Of course, we have a special Weapon Trivia Wednesday for Tank Week. Mad Duo
WTW: The Russkie RKG-3 Anti-Tank Hammer
In an era when most anti-tank weapons either kill from unseen distances, like anti-tank guided missiles, or require the death of the user, like car bombs, the Russians have an old AT weapon that requires neither distance nor suicide. Well, it’s not supposed to require suicide, anyway. Since it’s Russian it requires only fanatical determination and a willingness to suffer, both of which are plentiful in Russia.
One mythical Russian hero of World War II reportedly ran toward a German tank with two Molotov cocktails. Gunfire hit one, which exploded and engulfed the soldier in flames. The soldier ignored his agony, kept running and smashed the second Molotov onto the tank’s engine compartment, disabling it. Since that’s what Russia expects of its troops, it’s only natural they’d invent an anti-tank grenade that requires a grunt to practically beat an enemy tank to death with it.
That very Russian grenade is known as the RKG-3. After decades of relative obscurity it surfaced in Iraq (fortunately after I left) in the hands of anti-coalition fighters, and was used to devastating effect against Humvees. First produced in 1950, some variants of the RKG-3 can penetrate up to 220mm of armor with their shaped charges.
The RKG is basically shaped like a big potato masher grenade, roughly the size of a wine bottle. When the pin is pulled on the handle and the grenade is thrown, a small chute deploys to the rear to keep the grenade oriented toward the target. Even though it’s not a frag grenade I imagine there’s a fair amount of spall blown back toward the user, which means you need gonads to attack something with an RKG. While fans of Saving Private Ryan might shrug off any concerns – after all, paratroopers in that movie took out German armored vehicles with Molotovs, and one paratrooper with a sticky bomb even managed to make contact with a German tank (before accidentally blowing himself up), it’s historically pretty difficult to get close enough to a tank to burn it or attach a bomb.
Not that it never happens. It just isn’t that easy unless, oh, the target is an unlucky armored crewman assigned to “peacekeeping duties” in a country full of people who hate him. More on that later.
RKG-3s were used in the 1973 Yom Kippur War, but don’t seem to have been used in Vietnam. The first report of an RKG-3 attack against Americans I could find occurred in June, 2006 in Iraq. RKGs accounted for a number of American KIAs, and in 2007 CBS news published and broadcast a report on the growing danger posed by insurgents armed with the Russian grenades.
The RKG-3 has made a few movie appearances, most notably in the hands of a little Iraqi boy (and then his mother) in the movie American Sniper.
The grenades also made an appearance in a Russian movie about the 1945 war between the Soviet Union and Japan, which makes no sense because that war was fought five years before the RKG-3’s creation. And it was shown in what looks like a really bad movie titled Red Scorpion that I’m sure I’ll never watch.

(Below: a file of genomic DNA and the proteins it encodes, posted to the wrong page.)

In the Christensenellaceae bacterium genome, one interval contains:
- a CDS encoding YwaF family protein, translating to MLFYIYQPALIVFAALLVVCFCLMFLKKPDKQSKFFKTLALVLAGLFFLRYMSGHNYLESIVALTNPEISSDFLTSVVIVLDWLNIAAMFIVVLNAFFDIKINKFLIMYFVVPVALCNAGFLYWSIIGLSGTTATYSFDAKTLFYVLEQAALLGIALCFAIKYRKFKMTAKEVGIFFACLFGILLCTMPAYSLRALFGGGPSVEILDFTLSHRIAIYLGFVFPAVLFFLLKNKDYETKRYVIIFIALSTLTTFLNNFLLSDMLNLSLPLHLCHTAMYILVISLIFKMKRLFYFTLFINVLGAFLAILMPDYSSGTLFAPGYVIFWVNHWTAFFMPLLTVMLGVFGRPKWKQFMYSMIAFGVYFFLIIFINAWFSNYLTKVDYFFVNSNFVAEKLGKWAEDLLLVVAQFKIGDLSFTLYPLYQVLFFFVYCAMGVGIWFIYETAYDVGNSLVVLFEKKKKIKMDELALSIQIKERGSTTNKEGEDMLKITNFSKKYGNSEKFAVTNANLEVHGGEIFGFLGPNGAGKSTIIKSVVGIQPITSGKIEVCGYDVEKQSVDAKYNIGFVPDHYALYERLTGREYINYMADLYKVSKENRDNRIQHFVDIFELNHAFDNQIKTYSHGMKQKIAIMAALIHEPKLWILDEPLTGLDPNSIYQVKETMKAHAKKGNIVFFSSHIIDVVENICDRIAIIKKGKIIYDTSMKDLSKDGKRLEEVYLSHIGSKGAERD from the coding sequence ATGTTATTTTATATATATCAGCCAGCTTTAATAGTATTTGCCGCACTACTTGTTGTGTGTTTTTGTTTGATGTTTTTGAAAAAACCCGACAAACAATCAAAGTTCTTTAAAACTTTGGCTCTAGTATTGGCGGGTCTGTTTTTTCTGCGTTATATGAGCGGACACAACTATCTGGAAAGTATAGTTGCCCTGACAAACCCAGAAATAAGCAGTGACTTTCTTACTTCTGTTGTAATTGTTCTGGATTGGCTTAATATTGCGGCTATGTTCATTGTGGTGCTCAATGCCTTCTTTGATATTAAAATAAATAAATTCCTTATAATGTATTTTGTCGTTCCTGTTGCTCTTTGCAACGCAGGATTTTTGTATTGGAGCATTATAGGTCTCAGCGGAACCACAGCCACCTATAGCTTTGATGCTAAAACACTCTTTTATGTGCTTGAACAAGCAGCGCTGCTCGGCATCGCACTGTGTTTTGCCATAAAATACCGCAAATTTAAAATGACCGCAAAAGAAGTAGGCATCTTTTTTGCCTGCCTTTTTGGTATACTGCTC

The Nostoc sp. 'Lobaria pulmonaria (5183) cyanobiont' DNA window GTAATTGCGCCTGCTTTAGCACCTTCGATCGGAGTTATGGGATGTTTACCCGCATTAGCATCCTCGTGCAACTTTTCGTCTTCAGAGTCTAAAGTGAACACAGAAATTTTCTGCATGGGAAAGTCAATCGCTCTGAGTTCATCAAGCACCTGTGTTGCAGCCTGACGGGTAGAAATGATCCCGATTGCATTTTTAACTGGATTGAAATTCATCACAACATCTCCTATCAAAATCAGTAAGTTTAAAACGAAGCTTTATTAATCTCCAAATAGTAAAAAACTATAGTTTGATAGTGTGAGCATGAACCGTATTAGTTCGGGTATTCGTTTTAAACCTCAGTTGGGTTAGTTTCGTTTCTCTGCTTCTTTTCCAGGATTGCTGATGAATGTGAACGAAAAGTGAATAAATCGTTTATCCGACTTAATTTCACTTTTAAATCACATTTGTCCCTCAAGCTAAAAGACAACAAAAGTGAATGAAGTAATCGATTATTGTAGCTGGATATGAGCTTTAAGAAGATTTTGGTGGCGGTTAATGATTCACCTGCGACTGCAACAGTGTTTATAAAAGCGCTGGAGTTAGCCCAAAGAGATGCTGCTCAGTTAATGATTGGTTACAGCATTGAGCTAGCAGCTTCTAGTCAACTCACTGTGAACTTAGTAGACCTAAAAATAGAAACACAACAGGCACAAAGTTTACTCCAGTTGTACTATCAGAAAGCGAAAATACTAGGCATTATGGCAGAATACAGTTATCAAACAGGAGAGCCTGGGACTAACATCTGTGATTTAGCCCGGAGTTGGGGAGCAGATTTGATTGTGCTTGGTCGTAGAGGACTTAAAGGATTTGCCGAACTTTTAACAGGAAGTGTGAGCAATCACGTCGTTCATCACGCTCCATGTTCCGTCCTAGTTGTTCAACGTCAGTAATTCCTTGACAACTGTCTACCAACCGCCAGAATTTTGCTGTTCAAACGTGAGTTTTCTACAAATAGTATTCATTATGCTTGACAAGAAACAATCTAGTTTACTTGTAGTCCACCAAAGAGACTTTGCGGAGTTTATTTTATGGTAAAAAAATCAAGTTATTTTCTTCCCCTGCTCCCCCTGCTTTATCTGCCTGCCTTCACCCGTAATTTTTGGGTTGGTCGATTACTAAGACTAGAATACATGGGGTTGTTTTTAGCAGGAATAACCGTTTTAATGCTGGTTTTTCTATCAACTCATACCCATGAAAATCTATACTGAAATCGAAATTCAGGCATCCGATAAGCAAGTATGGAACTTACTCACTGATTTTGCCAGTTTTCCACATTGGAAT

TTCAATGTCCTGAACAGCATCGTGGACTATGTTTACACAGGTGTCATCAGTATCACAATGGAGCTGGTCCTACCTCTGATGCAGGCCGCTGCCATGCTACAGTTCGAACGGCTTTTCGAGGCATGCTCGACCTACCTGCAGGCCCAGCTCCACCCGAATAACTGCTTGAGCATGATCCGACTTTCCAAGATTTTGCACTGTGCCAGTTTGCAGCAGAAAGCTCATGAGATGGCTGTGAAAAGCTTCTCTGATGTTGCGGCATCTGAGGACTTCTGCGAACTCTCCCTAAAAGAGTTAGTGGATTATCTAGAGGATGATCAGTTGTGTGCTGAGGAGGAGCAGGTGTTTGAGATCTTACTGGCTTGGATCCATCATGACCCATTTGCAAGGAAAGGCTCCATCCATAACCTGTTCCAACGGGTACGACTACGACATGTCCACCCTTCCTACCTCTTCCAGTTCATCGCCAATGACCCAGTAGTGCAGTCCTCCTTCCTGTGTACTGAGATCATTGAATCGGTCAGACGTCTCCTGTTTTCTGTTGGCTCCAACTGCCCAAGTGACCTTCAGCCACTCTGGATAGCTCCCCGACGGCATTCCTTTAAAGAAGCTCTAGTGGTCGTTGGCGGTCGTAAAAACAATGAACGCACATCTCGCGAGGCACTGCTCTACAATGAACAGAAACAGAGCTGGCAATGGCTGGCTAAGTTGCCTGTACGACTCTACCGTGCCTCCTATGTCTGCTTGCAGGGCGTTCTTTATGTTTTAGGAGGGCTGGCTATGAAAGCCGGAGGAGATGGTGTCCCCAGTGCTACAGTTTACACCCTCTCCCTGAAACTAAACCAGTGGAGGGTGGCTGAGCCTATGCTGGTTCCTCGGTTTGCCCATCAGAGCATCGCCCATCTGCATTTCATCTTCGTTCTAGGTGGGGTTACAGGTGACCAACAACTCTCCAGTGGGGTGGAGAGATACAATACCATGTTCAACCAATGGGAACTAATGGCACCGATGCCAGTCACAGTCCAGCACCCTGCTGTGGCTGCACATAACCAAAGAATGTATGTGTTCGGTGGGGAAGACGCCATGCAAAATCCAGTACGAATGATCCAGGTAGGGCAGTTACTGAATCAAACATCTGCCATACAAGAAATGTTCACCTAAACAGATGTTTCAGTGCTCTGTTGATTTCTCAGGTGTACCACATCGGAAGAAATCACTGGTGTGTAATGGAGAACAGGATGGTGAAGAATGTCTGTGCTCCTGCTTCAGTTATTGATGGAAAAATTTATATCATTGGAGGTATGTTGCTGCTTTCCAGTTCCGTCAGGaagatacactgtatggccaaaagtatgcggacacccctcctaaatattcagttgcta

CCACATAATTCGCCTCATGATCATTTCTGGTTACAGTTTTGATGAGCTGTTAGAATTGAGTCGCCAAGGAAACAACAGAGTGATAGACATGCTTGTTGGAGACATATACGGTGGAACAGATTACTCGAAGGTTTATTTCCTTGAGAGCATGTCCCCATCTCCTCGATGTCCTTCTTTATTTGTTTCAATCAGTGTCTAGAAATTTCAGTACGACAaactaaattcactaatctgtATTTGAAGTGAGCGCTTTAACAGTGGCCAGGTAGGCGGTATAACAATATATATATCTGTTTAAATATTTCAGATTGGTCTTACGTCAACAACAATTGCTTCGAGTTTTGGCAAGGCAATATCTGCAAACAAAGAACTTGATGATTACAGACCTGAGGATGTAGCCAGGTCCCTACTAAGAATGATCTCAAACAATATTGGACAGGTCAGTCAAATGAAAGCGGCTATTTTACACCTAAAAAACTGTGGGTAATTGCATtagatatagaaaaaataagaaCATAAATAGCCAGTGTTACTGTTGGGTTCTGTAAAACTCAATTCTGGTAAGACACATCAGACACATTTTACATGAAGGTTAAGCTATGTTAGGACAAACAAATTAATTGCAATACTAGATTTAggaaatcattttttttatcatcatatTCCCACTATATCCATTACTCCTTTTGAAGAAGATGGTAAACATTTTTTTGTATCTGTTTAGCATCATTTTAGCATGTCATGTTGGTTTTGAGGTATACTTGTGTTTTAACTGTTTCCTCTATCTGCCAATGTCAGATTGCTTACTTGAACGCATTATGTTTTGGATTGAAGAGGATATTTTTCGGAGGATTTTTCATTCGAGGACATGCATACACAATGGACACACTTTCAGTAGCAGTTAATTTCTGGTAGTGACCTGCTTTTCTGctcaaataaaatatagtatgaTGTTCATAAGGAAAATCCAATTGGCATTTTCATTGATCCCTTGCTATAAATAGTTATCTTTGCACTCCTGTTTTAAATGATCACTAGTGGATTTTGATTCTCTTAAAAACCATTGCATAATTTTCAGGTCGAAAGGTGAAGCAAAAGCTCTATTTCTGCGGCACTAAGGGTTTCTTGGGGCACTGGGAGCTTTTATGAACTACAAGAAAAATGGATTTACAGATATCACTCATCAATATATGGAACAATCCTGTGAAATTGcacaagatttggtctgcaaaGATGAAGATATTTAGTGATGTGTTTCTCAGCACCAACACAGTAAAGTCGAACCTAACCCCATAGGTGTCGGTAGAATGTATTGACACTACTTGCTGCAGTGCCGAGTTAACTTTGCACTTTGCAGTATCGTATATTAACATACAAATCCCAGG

As an intel guy I never heard of an RKG-3 attack in Afghanistan, though. For some reason, the RKG’s heyday seems to have been the mid- to late-2000s, and only in Iraq. Why is that?
Probably for several reasons, but chief among them may be that the RKG is better suited to anti-occupation guerilla attacks than open warfare between professional armies. Videos of RKG attacks in Iraq show the attackers within about ten meters; how often does conventional warfare allow attackers to get that close? It’s definitely not impossible, especially in urban and jungle warfare, but it’s not to be expected. In an occupation, however, we have to accept that we’ll be in close proximity to the occupied nation’s population, we can’t always be aggressive with them (if we want them to cooperate), and we can’t shoot if we see an otherwise-unarmed civilian innocently holding what looks like a big bottle. That gives civilian insurgents opportunity to get close and hit troops whose policy of nonaggression puts them at an automatic disadvantage.
And of course, if we see the insurgent holding an RKG-3 and shoot his ass before he throws it, someone will grab it from his hands and run. And presto, cameras will be all over the poor, unarmed, innocent civilian shot for no reason by brutal American war criminals. And that’s just how we’d be described by Slate and the Huffington Post. Media in the occupied country would be far worse.
If my dream came true and I was in my tank fighting ISIS on the open plain? I wouldn’t be too worried about an RKG attack, bro. But if someone stuck me back in a Humvee and forced me to take another convoy through downtown Najaf? I’d be pretty dang worried about seeing a big-ass grenade flying through the air toward me, with an insurgent flipping me off behind it.
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Chris Hernandez Mad Duo Chris (seen here on patrol in Afghanistan) may just be the crustiest member of the eeeee-LITE writin’ team here at Breach-Bang-Clear. He is a veteran of both the Marine Corps and the Army National Guard who served in Iraq and Afghanistan. He is also a former tanker (best job he ever had) and veteran police officer of two decades who spent a long (and eye-opening) deployment as part of a UN police mission in Kosovo. He is the author of White Flags & Dropped Rifles – the Real Truth About Working With the French Army and The Military Within the Military as well as the modern military fiction novels Line in the Valley, Proof of Our Resolve and Safe From the War. When he isn’t groaning about a change in the weather and snacking on Osteo Bi-Flex he writes on his own blog. You can find his author page here on Tactical 16.